Post-Polio Syndrome


What Is It?

Post-polio syndrome is a set of symptoms, including muscle weakness and fatigue, that occur 15 to 30 years after recovery from polio (paralytic poliomyelitis). Symptoms generally involve the same muscle groups affected by earlier disease, but may extend to other muscle groups that were not involved initially. The syndrome is more frequent among older people and those who were more severely affected with polio.

Polio is an infection with the poliovirus that affects the motor system. However, post-polio syndrome is caused by poliovirus that remains in the body or is reactivated. Polio that affects the spinal cord usually destroys about half of the motor neurons that normally control the muscles of the body. The surviving neurons compensate for this loss by adopting orphaned muscle fibers. Post-polio syndrome occurs when these remaining motor neurons become disabled through illness, injury, bed rest, weight gain or aging.

People usually are affected during middle or late adult life after a long period of stability following polio. The new symptoms sometimes emerge after an illness or injury.


Major symptoms include muscle pain, weakness, fatigue and, in some cases, wasting (atrophy) of the muscles that were involved during the polio infection, typically the legs. Additional problems can include intolerance to heat or cold, and difficulty swallowing, breathing or sleeping. The syndrome also can cause abnormal muscle contractions, such as quivering or spasms, in small segments of a muscle. Worsening disability may cause social and psychological problems. Numbness or tingling can occur, but these sensory problems are uncommon.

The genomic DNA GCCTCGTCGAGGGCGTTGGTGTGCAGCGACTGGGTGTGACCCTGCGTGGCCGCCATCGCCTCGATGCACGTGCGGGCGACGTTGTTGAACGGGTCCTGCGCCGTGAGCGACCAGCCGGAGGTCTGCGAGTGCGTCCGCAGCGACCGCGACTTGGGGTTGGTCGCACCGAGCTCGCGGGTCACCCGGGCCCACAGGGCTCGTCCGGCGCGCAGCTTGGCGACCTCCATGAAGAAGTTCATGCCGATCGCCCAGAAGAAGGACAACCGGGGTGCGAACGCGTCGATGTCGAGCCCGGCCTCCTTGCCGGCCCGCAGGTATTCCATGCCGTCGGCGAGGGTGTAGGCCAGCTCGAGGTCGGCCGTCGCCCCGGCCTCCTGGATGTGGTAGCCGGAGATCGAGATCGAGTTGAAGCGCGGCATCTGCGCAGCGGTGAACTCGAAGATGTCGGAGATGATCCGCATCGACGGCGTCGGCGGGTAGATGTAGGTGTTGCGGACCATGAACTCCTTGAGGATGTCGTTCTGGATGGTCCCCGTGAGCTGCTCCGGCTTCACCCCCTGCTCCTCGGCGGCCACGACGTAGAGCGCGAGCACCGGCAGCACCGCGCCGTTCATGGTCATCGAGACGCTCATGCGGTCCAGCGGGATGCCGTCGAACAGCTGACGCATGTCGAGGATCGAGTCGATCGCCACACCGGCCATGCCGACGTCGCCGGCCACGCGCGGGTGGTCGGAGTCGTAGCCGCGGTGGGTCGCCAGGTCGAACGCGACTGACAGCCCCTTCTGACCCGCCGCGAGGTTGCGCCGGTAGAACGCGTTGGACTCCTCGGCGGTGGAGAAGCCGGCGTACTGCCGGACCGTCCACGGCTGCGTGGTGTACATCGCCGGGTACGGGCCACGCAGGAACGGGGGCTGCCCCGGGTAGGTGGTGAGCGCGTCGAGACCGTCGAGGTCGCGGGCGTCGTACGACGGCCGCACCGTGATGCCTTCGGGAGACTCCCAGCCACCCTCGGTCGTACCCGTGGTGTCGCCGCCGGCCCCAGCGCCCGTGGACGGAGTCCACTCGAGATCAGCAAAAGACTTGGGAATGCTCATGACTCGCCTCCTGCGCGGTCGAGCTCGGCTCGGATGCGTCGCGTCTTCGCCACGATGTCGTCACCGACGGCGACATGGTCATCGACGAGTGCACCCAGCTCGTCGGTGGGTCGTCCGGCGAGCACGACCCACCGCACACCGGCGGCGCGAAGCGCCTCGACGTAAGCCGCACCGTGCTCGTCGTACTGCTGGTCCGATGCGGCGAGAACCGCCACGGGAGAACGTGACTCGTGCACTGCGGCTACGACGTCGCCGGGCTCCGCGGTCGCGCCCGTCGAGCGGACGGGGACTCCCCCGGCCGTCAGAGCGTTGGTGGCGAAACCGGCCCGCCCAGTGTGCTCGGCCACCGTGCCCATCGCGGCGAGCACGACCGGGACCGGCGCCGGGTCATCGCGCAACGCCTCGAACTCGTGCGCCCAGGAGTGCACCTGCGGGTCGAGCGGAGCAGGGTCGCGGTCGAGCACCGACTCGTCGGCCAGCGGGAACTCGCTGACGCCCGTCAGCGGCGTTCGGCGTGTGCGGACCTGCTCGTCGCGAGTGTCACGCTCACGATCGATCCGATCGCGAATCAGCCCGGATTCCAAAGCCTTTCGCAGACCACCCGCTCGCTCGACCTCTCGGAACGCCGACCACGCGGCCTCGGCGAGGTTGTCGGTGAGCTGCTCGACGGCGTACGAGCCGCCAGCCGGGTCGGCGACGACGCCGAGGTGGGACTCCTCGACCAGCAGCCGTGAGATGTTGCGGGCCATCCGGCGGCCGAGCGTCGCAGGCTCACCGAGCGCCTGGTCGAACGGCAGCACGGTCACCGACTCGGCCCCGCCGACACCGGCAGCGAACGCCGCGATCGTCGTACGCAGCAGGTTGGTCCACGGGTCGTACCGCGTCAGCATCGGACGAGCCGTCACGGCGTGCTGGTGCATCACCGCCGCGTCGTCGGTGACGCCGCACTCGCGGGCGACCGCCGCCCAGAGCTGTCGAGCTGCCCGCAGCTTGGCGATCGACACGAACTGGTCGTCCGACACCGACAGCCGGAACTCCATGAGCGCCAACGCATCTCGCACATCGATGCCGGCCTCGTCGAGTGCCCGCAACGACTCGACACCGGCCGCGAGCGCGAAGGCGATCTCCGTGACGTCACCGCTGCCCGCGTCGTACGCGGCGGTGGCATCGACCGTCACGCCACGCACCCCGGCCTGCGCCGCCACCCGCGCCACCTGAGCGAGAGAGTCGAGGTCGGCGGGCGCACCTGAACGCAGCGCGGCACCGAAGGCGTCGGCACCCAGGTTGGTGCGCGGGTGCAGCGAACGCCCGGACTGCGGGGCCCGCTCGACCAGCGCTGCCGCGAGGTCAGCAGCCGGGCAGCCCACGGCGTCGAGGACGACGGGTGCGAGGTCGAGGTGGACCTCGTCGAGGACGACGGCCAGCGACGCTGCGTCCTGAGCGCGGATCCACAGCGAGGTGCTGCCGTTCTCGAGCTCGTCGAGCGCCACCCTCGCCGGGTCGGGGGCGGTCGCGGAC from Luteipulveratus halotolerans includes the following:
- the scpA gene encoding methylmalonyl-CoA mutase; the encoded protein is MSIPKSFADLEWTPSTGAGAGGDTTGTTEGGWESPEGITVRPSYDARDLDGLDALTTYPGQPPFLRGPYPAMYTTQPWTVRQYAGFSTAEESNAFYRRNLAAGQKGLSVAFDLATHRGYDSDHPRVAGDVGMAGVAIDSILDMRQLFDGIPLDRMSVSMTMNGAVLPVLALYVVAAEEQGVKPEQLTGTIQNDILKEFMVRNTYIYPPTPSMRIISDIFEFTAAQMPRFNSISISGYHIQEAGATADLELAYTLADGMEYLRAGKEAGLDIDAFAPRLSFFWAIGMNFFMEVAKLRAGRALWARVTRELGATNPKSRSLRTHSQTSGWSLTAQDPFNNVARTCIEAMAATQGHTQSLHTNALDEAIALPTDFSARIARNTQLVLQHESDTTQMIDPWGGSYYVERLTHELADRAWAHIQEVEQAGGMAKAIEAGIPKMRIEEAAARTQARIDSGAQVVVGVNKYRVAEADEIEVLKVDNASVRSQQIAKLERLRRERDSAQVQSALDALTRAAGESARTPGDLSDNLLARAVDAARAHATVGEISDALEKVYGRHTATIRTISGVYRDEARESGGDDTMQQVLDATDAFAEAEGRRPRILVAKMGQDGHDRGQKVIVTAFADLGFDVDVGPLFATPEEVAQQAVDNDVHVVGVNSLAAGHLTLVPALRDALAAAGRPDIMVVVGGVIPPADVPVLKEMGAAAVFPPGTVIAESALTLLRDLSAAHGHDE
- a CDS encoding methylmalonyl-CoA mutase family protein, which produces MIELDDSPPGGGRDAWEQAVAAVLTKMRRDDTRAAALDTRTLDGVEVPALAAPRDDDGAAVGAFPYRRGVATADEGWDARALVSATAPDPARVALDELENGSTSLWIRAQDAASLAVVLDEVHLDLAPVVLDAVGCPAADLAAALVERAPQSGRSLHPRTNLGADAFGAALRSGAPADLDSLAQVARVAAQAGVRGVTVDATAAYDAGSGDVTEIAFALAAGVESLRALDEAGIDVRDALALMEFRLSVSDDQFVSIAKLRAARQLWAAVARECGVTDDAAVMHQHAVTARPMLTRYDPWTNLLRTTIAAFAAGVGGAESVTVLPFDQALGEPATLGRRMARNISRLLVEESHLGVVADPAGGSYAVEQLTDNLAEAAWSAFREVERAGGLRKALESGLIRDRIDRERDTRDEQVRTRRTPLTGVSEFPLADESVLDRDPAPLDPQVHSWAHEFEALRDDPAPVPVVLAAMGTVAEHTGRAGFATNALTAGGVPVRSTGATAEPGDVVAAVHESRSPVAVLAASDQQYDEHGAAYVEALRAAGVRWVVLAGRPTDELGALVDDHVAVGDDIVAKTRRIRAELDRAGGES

Your doctor will ask about your medical history, especially your history of polio. A neurological exam can identify muscle weakness and atrophy. A test called an electromyelogram can help to diagnose this disease. In this procedure, small needles are inserted into several areas of muscle. Mild electric currents are used to stimulate muscle contraction so that their strength and function can be estimated even when nerves are not able to signal the muscles to work. When the diagnosis is uncertain, an electromyelogram can help to sort out whether weakness is caused by a muscle disease or by inadequate nerve signals.

Expected Duration

Post-polio syndrome is progressive, meaning it worsens over time. The progression occurs slowly, then usually stops after a period of one to 10 years.


In people who have a history of polio, there is no way to prevent post-polio syndrome. Vaccination against polio is recommended for children and for unvaccinated adults who are traveling to underdeveloped countries.


There is no specific treatment for post-polio syndrome. Physical therapy may be used to increase muscle strength and endurance, and to introduce lifestyle modifications including adjusting your pace of exercise to avoid rapid fatigue. Bracing, orthotics and other aids may support or substitute for affected muscles.

Complications that involve swallowing, or breathing disturbances (such as sleep apnea) require specific treatments. Examples might include using different positions during meals, or an air-pressure mask and machine that can be used during sleep to support breathing. Counseling with a psychologist, occupational therapist or vocational counselor should be considered for specific psychological or occupational adjustments. Support groups offer education, support and social opportunities.

When To Call A Professional

Call a medical professional if you notice changes in muscle strength, decreased endurance, muscle wasting or abnormal muscle twitching. Difficulties swallowing, breathing or sleeping also require medical attention.


The prognosis is good. Post-polio syndrome usually progresses slowly and stops progressing after one to 10 years. With a combination of physical therapy and lifestyle modifications, people can return to or approach their previous level of functioning.

Johns Hopkins patient information

Last revised:

Diseases and Conditions Center

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All ArmMed Media material is provided for information only and is neither advice nor a substitute for proper medical care. Consult a qualified healthcare professional who understands your particular history for individual concerns.